Atla (automobile)

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Sketch of an Atla
Assembly France: Garches, Hauts-de-Seine
Designer Jacques Durand
Body and chassis
Class Sports car
Body style 2-door berlinette
Layout rear-engine, rear-wheel drive
front-engine front-wheel drive
Transmission 3-speed manual
4-speed manual
5-speed manual (optional)
Wheelbase 2,200 mm (86.6 in)[1]
Length 3,850 mm (151.6 in)[1]
Width 1,500 mm (59.1 in)[1]
Height 1,250 mm (49.2 in)[1]
Kerb weight 495 kg (1,091 lb) (750 Model)
510 kg (1,124 lb) (850 Model)[1]
Predecessor None

The Atla is a French automobile that was manufactured from 1957 to 1959 in the commune of Garches in the western suburbs of Paris.

Background and development[edit]

The Atla was a project of Jacques Durand, who served as chief designer and assistant engineer.[1] Prior to starting work on the Atla Durand made small-displacement engines for motorized toys and later began using the engines in his own line of scale-models of sports cars like the Jaguar D-Type and the Mercedes-Benz 300SL.[1] In 1957 he visited the workshops of Chappe et Gessalin to see what was involved in producing automobile bodywork in fibreglass and soon progressed to making a body for a full-sized car of his own design. It was Durand who named the car the `Atla' ("A.T.L.A." in some references).[2]:91

Development of the prototype took place in Durand's workshop in the cellar of his family's home in Antony.[1] This was where the molds that would be used for laying up the fibreglass body were made and the first chassis was fabricated. It is said that Durand had to demolish the staircase going to the basement of the house to get the first car out of the workshop.[3]

Durand designed a small berlinette whose shape drew on cars that he had already produced as scale-models. The Atla's nose was reminiscent of the D-type and it had "portes papillon", or gull-wing doors like those on the 300SL.[4]

The car rode on a custom chassis that was designed for it by an acquaintance of Durand's named Charles Cusson. Cusson engineered a tubular steel space-frame that was very rigid and weighed approximately 40 kg (88.2 lb).[3][5]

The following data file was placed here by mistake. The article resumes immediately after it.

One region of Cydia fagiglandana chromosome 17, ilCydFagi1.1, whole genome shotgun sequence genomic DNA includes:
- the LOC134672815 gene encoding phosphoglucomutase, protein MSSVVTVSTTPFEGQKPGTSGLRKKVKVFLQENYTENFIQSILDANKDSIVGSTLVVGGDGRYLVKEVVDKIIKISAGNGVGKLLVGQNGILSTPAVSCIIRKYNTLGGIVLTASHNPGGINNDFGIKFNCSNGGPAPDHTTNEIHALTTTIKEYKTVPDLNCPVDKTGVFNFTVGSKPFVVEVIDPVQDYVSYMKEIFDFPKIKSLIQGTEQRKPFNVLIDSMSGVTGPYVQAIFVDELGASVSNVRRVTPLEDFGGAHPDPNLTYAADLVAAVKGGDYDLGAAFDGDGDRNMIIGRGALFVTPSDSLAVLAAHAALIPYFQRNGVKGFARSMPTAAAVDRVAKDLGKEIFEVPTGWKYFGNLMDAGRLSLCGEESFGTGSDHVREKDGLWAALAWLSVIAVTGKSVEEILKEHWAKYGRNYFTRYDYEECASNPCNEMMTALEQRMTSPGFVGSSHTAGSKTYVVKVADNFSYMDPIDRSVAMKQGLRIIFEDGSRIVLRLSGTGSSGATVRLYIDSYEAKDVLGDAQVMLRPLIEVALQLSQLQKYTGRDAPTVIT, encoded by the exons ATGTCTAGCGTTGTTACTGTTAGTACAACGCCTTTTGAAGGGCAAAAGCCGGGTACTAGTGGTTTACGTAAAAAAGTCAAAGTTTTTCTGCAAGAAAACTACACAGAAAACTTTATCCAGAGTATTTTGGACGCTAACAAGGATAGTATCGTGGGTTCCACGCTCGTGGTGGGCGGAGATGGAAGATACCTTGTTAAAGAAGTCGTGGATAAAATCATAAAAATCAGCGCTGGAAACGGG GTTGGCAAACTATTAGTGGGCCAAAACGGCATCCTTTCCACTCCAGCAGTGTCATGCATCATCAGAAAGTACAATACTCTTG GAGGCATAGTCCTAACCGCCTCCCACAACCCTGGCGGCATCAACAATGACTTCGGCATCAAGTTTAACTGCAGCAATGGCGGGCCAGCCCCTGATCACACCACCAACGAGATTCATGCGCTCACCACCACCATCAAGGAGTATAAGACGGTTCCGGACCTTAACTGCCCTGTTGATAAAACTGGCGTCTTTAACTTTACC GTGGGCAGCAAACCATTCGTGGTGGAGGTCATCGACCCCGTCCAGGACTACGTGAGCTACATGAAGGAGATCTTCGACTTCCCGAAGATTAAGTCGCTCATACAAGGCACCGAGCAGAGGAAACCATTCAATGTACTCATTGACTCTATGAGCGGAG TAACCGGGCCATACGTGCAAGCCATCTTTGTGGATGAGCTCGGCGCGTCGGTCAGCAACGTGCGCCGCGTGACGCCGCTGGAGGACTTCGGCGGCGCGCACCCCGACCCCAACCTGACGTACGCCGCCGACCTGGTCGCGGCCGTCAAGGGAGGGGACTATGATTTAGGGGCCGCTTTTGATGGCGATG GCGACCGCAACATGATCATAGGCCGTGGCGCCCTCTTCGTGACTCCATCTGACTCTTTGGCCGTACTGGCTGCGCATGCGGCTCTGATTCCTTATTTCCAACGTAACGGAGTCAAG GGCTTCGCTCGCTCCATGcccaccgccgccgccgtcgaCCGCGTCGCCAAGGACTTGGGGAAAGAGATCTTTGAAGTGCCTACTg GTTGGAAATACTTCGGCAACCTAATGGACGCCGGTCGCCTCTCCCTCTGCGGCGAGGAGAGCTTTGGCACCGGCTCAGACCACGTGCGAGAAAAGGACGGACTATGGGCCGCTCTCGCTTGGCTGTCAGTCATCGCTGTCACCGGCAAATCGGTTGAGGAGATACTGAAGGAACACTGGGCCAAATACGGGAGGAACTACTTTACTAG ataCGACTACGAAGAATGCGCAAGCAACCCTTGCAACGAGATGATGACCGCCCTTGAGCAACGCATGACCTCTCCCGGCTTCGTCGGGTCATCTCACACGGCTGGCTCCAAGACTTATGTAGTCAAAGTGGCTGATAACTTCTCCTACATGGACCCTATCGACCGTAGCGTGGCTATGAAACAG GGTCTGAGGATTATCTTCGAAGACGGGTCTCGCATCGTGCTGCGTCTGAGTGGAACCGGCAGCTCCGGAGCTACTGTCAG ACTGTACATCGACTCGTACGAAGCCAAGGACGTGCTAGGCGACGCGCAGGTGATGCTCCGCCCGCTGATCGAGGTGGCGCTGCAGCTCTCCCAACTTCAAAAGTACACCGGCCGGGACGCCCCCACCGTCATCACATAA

Jean Schwab, who had a Renault dealership in Garches, not only handled sales of the car but also provided the financial support needed to put the car into full production and even supplied some of the necessary Renault parts used in building the car.[5] Robert Jonet, who worked for Schwab, was transferred to the Atla shop full-time to assist in painting and trimming the cars.[6] Schwab, who was a part-time racing driver, used his contacts to have the prototype Atla tested by the French automotive press. The magazine "l'Automobile" featured the car in an in-depth article and on its cover in its Issue 147 of July 1958.[1] Feedback from these evaluations was used by the Atla team to make changes to the car before it went into production.

Production of the car was moved from Durand's workshop in Antony to Garches.

Atla Renault[edit]

Powering the car was Renault's Billancourt engine, mounted behind the rear wheels in a rear-engine, rear-wheel drive layout.[6][7] The Atla could be bought in kit form or as a completed car. Two levels of kit were available.[1] A basic kit included a bare body shell with the doors, hood and rear hatch mounted on hinges and the chassis with all attachment points and cost 250,000 Francs. A more complete kit could be had that included a painted body and an upholstered interior. This kit also came with all handles, a wiring loom and a fuel tank already installed. This version cost 650,000 Francs.

Complete cars were offered in four different versions; two standard and two competition. A completely assembled Atla Type 750 used the 747 cc (46 cu in) version from the Renault 4CV that produced 16 kW (21 hp), and came with a 3-speed manual transaxle. The Atla Type 850 used the 845 cc (52 cu in) engine from the Renault Dauphine that developed 22 kW (30 hp), and also had a 3-speed manual transaxle. The 750 model weighed just 495 kg (1,091.3 lb) and the 850 model was slightly heavier at 510 kg (1,124.4 lb).